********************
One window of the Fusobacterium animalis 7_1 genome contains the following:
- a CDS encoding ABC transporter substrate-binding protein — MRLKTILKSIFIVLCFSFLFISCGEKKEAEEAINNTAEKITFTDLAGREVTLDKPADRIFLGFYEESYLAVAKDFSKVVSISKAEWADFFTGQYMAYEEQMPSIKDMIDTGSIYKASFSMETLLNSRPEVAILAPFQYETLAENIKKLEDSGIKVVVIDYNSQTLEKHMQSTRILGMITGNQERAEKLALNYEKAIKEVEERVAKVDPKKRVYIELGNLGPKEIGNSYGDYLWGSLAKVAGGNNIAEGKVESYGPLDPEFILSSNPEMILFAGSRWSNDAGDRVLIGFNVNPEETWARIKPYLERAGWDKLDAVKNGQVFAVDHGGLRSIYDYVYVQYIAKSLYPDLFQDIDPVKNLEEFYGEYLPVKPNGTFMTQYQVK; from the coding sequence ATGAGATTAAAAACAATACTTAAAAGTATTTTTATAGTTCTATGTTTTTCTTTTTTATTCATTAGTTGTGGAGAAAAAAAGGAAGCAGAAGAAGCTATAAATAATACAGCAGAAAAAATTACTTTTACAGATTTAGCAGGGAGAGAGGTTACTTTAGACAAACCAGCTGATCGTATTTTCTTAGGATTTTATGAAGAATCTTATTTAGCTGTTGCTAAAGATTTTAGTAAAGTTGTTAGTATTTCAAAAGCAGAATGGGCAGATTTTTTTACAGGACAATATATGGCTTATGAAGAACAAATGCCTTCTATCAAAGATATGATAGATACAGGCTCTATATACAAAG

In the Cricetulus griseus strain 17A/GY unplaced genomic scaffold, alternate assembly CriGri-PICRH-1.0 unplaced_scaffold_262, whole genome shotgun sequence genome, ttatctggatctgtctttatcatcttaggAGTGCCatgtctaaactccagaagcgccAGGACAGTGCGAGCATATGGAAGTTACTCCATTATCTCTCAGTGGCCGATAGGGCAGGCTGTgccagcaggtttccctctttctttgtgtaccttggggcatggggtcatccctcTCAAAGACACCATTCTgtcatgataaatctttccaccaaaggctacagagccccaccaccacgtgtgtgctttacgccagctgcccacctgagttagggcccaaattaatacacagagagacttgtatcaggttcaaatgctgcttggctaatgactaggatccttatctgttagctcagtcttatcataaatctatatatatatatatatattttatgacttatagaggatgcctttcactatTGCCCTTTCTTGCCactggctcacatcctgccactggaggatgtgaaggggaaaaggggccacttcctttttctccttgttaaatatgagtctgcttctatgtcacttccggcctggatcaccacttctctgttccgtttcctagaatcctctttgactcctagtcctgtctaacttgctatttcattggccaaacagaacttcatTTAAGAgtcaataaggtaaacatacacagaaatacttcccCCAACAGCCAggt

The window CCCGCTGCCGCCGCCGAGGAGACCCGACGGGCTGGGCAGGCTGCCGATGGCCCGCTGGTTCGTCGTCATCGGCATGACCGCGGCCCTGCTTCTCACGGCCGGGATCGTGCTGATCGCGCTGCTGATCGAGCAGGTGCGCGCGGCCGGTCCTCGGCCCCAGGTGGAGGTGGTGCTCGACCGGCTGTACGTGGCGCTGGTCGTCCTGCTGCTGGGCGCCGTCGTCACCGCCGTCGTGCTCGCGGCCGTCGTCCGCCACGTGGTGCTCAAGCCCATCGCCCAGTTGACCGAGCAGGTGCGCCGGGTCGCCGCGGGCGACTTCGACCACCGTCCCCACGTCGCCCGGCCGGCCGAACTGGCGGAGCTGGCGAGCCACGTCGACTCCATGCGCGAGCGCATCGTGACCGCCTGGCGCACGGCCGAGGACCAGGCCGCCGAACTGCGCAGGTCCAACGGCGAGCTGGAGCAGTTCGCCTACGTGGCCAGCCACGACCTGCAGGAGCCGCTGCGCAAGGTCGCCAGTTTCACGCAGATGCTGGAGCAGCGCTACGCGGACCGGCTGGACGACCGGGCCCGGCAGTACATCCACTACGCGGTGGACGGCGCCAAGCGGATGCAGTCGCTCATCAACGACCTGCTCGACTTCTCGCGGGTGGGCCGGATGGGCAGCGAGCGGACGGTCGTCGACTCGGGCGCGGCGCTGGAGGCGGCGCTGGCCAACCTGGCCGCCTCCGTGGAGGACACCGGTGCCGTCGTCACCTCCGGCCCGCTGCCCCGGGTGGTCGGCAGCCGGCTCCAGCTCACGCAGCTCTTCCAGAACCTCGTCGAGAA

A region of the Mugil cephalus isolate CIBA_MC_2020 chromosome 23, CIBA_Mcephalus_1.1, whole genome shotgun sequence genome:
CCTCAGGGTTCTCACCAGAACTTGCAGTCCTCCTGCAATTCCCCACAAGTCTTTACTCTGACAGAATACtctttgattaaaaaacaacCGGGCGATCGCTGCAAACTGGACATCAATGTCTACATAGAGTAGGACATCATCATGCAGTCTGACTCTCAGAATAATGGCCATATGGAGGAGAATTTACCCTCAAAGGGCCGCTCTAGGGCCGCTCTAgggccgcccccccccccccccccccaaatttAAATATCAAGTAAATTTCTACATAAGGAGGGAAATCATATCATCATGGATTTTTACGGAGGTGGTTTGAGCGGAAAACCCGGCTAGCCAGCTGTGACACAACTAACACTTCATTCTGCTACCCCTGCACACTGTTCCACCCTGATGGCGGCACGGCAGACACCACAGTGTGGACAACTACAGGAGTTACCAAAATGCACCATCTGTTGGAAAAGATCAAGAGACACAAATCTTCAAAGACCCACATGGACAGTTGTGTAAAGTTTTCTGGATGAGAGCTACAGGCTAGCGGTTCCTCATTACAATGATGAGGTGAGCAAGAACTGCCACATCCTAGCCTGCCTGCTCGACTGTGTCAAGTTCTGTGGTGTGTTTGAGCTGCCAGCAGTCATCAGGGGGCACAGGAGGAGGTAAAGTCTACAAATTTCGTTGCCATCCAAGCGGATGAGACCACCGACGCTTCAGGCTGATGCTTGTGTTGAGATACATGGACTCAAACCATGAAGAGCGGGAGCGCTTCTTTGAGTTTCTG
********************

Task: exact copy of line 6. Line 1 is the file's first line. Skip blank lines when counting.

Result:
CCTCAGGGTTCTCACCAGAACTTGCAGTCCTCCTGCAATTCCCCACAAGTCTTTACTCTGACAGAATACtctttgattaaaaaacaacCGGGCGATCGCTGCAAACTGGACATCAATGTCTACATAGAGTAGGACATCATCATGCAGTCTGACTCTCAGAATAATGGCCATATGGAGGAGAATTTACCCTCAAAGGGCCGCTCTAGGGCCGCTCTAgggccgcccccccccccccccccccaaatttAAATATCAAGTAAATTTCTACATAAGGAGGGAAATCATATCATCATGGATTTTTACGGAGGTGGTTTGAGCGGAAAACCCGGCTAGCCAGCTGTGACACAACTAACACTTCATTCTGCTACCCCTGCACACTGTTCCACCCTGATGGCGGCACGGCAGACACCACAGTGTGGACAACTACAGGAGTTACCAAAATGCACCATCTGTTGGAAAAGATCAAGAGACACAAATCTTCAAAGACCCACATGGACAGTTGTGTAAAGTTTTCTGGATGAGAGCTACAGGCTAGCGGTTCCTCATTACAATGATGAGGTGAGCAAGAACTGCCACATCCTAGCCTGCCTGCTCGACTGTGTCAAGTTCTGTGGTGTGTTTGAGCTGCCAGCAGTCATCAGGGGGCACAGGAGGAGGTAAAGTCTACAAATTTCGTTGCCATCCAAGCGGATGAGACCACCGACGCTTCAGGCTGATGCTTGTGTTGAGATACATGGACTCAAACCATGAAGAGCGGGAGCGCTTCTTTGAGTTTCTG